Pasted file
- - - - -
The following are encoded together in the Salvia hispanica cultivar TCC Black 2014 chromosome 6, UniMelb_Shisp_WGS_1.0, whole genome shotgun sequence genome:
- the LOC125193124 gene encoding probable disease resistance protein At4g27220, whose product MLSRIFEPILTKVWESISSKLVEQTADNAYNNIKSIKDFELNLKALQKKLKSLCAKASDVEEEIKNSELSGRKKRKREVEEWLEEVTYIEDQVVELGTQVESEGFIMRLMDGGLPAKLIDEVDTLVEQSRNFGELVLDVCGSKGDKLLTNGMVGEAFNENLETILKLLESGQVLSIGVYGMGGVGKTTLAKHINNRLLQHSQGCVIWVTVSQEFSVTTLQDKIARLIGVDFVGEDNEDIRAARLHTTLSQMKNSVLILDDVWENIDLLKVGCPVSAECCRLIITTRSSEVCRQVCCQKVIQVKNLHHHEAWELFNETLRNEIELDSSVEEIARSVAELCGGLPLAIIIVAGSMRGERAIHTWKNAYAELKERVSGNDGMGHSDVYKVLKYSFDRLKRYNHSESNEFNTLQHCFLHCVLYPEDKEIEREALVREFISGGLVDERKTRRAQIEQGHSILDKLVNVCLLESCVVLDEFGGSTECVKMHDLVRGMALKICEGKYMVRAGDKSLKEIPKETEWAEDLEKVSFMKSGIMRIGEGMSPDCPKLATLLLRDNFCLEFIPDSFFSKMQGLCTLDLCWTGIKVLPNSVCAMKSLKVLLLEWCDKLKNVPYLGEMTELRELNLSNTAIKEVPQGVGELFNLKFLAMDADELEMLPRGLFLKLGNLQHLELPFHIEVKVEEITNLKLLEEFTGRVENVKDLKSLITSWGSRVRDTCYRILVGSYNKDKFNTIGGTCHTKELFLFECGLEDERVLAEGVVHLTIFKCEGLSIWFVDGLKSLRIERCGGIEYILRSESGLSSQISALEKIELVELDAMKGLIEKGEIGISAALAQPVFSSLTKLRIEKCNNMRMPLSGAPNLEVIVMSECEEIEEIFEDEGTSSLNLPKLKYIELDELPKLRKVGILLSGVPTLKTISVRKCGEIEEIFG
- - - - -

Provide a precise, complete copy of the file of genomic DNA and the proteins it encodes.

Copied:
The following are encoded together in the Salvia hispanica cultivar TCC Black 2014 chromosome 6, UniMelb_Shisp_WGS_1.0, whole genome shotgun sequence genome:
- the LOC125193124 gene encoding probable disease resistance protein At4g27220, whose product MLSRIFEPILTKVWESISSKLVEQTADNAYNNIKSIKDFELNLKALQKKLKSLCAKASDVEEEIKNSELSGRKKRKREVEEWLEEVTYIEDQVVELGTQVESEGFIMRLMDGGLPAKLIDEVDTLVEQSRNFGELVLDVCGSKGDKLLTNGMVGEAFNENLETILKLLESGQVLSIGVYGMGGVGKTTLAKHINNRLLQHSQGCVIWVTVSQEFSVTTLQDKIARLIGVDFVGEDNEDIRAARLHTTLSQMKNSVLILDDVWENIDLLKVGCPVSAECCRLIITTRSSEVCRQVCCQKVIQVKNLHHHEAWELFNETLRNEIELDSSVEEIARSVAELCGGLPLAIIIVAGSMRGERAIHTWKNAYAELKERVSGNDGMGHSDVYKVLKYSFDRLKRYNHSESNEFNTLQHCFLHCVLYPEDKEIEREALVREFISGGLVDERKTRRAQIEQGHSILDKLVNVCLLESCVVLDEFGGSTECVKMHDLVRGMALKICEGKYMVRAGDKSLKEIPKETEWAEDLEKVSFMKSGIMRIGEGMSPDCPKLATLLLRDNFCLEFIPDSFFSKMQGLCTLDLCWTGIKVLPNSVCAMKSLKVLLLEWCDKLKNVPYLGEMTELRELNLSNTAIKEVPQGVGELFNLKFLAMDADELEMLPRGLFLKLGNLQHLELPFHIEVKVEEITNLKLLEEFTGRVENVKDLKSLITSWGSRVRDTCYRILVGSYNKDKFNTIGGTCHTKELFLFECGLEDERVLAEGVVHLTIFKCEGLSIWFVDGLKSLRIERCGGIEYILRSESGLSSQISALEKIELVELDAMKGLIEKGEIGISAALAQPVFSSLTKLRIEKCNNMRMPLSGAPNLEVIVMSECEEIEEIFEDEGTSSLNLPKLKYIELDELPKLRKVGILLSGVPTLKTISVRKCGEIEEIFG